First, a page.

Cameron Woo is The Bark's co-founder and publisher.
Actions found to be more foolish than felonious
November 22 2015
Head slaps, pounding on pads, emotional rants—all part of the pre-game rituals practiced by professional football players to psyche themselves and their teammates up for an afternoon of contact sport. A few Sundays ago, Oakland Raider linebacker Ray-Ray Armstrong may have crossed the line with his pre-game histrionics. Shortly before kickoff of the Pittsburgh Steelers-Oakland Raiders game (November 8), Armstrong lifted his shirt, began pounding his chest and barking at an Allegheny County Sheriff Office bomb-sniffing dog, according to Chief Deputy Kevin Kraus. Allegedly, the player also told the deputy holding the K-9 service dog to “send the dog.” “The dog was going crazy,” Krauss said, “the deputy was trying to control the dog the best she could.”
Such behavior is no laughing matter … taunting a police K-9 carries a third-degree felony charge in Pennsylvania with a maximum sentence of seven years in prison and a $15,000 fine. The targeted deputy reported the incident to a supervisor, who initiated a criminal investigation. Witnesses were questioned, video surveillance reviewed. Two weeks later, the Allegheny County District Attorney has decided not to press charges against the overzealous football player, releasing this statement:
“The district attorney and the sheriff agree this was not a malicious act, but did create an unnecessary security risk. The office will communicate with the authorities in California as to how we can address this matter.”
In short, case closed. Not surprisingly, most sports call-in shows who weighed in on the subject thought the potential criminal charges were “absurd” and “silly”—but given the important job that K-9 service dogs perform, shouldn’t there be some consequences to interfering with their duty? What do you think … was this a case of football foolishness or a felony offense?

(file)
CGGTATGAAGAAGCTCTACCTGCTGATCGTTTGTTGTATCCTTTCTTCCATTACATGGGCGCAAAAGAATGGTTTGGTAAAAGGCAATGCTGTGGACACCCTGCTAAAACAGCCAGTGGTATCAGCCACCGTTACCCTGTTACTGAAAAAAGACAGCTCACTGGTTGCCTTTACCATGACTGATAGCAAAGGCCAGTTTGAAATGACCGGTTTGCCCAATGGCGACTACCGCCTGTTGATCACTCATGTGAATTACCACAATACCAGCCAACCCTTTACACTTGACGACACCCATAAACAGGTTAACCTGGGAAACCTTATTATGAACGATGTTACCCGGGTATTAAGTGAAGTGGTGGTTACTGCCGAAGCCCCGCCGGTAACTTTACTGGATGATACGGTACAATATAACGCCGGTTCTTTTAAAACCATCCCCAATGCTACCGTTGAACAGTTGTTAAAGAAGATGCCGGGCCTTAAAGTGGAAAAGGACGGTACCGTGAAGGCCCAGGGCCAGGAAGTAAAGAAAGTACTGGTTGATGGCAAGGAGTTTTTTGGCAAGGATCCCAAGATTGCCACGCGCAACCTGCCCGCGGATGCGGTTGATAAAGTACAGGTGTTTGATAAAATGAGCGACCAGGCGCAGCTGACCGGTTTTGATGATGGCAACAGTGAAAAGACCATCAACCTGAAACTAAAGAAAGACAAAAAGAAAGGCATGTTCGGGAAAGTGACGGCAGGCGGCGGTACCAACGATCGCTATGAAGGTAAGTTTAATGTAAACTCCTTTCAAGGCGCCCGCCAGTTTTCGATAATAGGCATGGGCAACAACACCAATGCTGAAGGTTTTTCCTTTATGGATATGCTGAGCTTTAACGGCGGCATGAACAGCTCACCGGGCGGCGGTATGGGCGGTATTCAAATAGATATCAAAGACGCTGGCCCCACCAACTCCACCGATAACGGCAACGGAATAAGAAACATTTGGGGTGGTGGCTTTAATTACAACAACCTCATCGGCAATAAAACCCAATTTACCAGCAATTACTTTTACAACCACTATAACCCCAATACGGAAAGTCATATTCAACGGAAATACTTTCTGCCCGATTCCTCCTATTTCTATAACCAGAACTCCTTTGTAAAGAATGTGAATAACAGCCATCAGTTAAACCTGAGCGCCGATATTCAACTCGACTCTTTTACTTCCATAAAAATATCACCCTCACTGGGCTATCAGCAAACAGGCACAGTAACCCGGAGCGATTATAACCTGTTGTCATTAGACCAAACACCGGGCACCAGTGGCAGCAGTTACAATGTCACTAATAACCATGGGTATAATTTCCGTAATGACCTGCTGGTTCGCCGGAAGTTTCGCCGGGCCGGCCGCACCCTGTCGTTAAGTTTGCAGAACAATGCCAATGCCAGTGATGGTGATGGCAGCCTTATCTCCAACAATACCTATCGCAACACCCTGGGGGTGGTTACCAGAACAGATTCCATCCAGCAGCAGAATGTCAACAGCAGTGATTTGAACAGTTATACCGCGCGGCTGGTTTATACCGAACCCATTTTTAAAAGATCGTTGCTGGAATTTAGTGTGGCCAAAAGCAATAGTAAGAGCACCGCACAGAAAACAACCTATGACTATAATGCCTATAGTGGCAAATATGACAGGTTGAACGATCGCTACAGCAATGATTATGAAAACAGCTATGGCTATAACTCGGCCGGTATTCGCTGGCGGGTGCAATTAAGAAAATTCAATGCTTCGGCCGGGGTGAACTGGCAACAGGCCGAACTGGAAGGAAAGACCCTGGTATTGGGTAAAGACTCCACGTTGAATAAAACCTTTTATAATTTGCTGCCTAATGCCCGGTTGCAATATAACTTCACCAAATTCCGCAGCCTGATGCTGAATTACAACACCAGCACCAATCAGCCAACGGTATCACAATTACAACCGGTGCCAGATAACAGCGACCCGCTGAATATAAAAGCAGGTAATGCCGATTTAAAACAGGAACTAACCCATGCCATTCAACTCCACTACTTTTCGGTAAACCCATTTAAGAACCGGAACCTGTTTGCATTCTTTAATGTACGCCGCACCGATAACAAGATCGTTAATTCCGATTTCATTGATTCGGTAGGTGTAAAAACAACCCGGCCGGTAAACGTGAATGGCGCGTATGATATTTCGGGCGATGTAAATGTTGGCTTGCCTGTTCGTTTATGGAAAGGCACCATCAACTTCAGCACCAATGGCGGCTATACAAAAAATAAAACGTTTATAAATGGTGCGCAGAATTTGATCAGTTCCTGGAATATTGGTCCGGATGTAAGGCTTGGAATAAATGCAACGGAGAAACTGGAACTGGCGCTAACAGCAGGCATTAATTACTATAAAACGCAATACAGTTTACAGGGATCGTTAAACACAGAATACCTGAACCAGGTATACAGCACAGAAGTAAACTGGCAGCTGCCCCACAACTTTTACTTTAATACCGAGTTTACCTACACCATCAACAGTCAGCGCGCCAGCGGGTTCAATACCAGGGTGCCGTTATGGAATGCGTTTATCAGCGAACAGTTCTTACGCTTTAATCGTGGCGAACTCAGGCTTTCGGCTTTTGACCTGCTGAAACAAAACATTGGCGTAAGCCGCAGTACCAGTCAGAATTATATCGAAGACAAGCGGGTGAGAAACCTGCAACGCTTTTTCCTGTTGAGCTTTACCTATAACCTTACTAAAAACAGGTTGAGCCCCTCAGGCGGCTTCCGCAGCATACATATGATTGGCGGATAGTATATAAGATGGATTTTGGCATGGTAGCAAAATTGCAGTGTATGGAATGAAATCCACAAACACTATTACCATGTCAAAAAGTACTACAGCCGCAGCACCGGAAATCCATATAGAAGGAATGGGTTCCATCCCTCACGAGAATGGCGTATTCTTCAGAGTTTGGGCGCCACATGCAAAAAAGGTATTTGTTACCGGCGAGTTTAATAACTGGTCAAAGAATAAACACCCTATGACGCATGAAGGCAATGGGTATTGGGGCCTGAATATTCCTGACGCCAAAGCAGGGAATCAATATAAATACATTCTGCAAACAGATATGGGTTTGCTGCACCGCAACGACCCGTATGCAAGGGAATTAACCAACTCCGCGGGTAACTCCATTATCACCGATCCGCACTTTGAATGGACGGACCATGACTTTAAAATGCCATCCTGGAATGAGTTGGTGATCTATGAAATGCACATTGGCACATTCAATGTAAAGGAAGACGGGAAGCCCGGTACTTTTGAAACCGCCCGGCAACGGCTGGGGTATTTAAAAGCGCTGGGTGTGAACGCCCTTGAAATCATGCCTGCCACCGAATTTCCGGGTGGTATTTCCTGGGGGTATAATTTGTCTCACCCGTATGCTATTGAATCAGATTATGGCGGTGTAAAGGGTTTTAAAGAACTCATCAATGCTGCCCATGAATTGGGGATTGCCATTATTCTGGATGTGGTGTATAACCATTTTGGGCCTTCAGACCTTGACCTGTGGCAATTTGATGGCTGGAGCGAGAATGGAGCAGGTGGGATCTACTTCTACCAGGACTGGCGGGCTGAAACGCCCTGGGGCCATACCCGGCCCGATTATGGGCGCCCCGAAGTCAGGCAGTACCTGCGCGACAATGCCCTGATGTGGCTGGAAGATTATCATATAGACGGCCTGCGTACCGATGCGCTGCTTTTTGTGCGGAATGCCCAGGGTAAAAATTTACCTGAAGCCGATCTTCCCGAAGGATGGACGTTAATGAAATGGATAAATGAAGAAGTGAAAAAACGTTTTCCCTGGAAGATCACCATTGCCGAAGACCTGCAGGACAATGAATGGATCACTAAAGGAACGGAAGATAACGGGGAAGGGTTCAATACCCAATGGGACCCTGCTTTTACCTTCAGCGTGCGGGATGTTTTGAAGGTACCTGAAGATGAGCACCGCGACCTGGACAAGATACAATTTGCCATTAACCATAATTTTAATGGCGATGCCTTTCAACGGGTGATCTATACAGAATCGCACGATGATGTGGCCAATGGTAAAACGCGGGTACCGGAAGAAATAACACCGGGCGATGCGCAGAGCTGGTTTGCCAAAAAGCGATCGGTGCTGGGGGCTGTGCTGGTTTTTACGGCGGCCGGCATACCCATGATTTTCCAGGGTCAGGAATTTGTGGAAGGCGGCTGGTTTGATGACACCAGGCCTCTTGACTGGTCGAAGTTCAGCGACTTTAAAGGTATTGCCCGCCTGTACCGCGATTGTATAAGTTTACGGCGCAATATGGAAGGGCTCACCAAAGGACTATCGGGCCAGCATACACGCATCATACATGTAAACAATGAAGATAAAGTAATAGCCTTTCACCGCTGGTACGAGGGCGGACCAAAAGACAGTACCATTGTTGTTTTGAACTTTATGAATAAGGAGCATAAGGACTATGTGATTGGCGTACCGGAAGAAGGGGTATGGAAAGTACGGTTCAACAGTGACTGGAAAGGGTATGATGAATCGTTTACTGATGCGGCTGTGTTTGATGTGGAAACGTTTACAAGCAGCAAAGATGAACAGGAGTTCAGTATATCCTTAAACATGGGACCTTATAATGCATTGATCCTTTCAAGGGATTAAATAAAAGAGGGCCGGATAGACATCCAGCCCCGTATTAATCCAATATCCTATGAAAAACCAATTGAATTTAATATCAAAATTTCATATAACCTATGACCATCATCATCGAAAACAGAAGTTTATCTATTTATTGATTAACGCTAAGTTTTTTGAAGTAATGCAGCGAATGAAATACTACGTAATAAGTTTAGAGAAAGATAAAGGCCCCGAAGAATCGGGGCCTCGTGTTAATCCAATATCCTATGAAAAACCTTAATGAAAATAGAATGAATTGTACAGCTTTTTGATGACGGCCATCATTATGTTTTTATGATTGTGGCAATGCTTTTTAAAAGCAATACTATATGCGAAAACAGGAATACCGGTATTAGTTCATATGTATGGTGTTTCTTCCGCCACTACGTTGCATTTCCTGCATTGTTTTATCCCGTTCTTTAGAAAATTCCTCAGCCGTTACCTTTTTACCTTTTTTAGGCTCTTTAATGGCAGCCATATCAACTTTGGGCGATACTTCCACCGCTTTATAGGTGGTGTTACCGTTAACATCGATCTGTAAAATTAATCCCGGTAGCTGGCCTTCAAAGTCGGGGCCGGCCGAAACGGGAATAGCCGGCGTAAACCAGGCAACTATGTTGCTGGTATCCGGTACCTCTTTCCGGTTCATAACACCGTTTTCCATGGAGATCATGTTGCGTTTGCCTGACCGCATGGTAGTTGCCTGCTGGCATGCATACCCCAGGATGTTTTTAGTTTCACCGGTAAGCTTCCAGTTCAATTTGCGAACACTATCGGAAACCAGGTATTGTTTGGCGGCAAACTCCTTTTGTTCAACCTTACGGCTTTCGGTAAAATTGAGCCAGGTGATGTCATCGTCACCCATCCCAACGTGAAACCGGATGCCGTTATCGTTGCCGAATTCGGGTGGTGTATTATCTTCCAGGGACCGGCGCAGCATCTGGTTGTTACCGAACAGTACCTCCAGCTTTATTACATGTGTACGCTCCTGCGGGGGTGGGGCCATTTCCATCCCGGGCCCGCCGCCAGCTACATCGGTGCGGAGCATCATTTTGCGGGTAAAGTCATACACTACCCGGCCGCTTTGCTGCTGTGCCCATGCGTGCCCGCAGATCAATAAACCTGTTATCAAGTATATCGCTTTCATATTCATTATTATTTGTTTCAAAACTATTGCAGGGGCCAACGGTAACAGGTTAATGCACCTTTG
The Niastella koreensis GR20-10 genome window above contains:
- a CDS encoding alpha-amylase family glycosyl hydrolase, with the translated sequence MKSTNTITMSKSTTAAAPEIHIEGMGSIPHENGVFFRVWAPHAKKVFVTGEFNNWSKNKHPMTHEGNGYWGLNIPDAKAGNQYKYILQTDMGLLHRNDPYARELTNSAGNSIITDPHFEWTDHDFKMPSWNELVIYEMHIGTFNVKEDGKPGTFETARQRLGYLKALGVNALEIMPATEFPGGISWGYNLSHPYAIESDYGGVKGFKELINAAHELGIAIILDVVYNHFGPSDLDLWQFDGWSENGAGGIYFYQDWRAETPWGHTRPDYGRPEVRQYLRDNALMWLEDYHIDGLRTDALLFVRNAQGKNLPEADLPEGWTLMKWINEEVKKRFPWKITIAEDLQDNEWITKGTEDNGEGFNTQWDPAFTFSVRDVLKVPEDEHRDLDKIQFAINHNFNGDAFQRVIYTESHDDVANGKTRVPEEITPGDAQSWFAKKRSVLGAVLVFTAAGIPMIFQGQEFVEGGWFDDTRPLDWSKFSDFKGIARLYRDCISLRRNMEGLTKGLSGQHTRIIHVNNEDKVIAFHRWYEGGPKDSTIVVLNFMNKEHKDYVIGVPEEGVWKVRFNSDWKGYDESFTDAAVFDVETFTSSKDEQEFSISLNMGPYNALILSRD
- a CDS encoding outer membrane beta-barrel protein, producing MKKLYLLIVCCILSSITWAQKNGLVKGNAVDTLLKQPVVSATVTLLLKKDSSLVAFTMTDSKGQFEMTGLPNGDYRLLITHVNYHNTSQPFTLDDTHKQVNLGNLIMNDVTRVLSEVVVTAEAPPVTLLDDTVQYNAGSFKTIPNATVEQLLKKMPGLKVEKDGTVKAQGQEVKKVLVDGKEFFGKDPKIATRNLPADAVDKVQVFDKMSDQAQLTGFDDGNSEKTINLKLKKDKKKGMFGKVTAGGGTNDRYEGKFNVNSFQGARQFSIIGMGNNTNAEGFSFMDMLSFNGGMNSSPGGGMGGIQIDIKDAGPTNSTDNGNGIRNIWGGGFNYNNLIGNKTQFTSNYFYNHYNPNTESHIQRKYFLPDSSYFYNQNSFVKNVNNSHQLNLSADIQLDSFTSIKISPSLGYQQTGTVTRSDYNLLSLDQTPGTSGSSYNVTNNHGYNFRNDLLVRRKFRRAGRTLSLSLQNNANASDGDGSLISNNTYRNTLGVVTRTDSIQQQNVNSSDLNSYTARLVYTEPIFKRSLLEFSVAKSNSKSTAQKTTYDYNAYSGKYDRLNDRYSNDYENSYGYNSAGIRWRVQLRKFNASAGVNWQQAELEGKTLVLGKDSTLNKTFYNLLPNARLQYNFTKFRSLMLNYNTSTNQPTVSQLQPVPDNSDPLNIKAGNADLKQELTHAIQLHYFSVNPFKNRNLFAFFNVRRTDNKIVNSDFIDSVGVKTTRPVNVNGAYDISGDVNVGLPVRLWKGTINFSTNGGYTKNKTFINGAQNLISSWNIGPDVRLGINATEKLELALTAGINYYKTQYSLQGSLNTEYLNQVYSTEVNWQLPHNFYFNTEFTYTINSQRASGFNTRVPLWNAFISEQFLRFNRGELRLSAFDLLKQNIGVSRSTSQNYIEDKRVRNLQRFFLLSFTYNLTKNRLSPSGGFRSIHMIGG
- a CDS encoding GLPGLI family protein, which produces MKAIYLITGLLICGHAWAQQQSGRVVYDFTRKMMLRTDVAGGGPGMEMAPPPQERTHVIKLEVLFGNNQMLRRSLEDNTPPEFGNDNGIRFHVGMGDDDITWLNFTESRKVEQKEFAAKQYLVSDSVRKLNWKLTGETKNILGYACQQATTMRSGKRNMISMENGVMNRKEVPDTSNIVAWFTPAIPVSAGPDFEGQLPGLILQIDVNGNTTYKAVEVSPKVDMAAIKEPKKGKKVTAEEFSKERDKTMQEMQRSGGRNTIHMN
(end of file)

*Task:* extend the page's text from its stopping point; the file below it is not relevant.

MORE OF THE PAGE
Auction of Classic Painting Benefits Dogs
November 19 2015
The painting depicts a boy and his dog in a style that has become known as American Regionalism. It is signed “Benton” for Thomas Hart Benton, the movement’s greatest practitioner, best known for his murals embracing the populist idealism of pre-war America. On this painting’s reverse side is inscribed “For T.P.’s birthday/11 years old/From Dad.” The subjects are the artist’s son T.P. and Jake, the family dog.
Last evening (November 18) the painting was one of more than 500 works from the A. Alfred Taubman collection auctioned at Sotheby’s in New York. T.P. and Jake was painted in 1938 and was estimated to fetch between $1.5M and $2.5M. After a flurry of bidding, it sold for $3,130,000. It was accompanied by the following notes in the auction catalog that included touching words by the artist describing the deep bond shared by his young son and his dog. Appropriately, the sale of this painting benefited the Sam Simon Charitable Giving Foundation, dedicated to saving the lives of dogs.
The present work depicts the artist’s son T.P. Benton and his beloved dog, Jake. T.P. was eight years old when his mother, Rita, found Jake on a farm west of Kansas City, Missouri. The Bentons adopted him as their family pet and he became particularly devoted to T.P. When Jake died in 1946 Thomas Hart Benton wrote an obituary for the dog, which appeared in the Vineyard Gazette and The Kansas City Times. In one passage Benton recalls an event which illustrates Jake’s special affection for T.P.:
“After three years had passed Rita took T.P. to Italy to visit her mother. This was a sad time for Jake. Up to now he’s given me little attention. Rita fed him and T.P. played with him. Of what use I might be he had little need to consider. I was just there, good enough to shake hands with occasionally but not important. Now, however, he clung to me and I took him with me on a long roundabout tour of the South which ended, after seven weeks, at the docks in New York were we met the boat returning his real master and mistress.”
“There was a high rail fence between the passageway for debarking passengers and the people who had come to meet them. I stood by this fence trying to catch a glimpse of Rita and T.P. in the crowd of voyagers. But Jake beat me to it. The chain leash in my hand twisted suddenly and before I knew it Jake’s full grown seventy pounds of muscle and tawny hair was soaring over the fence.”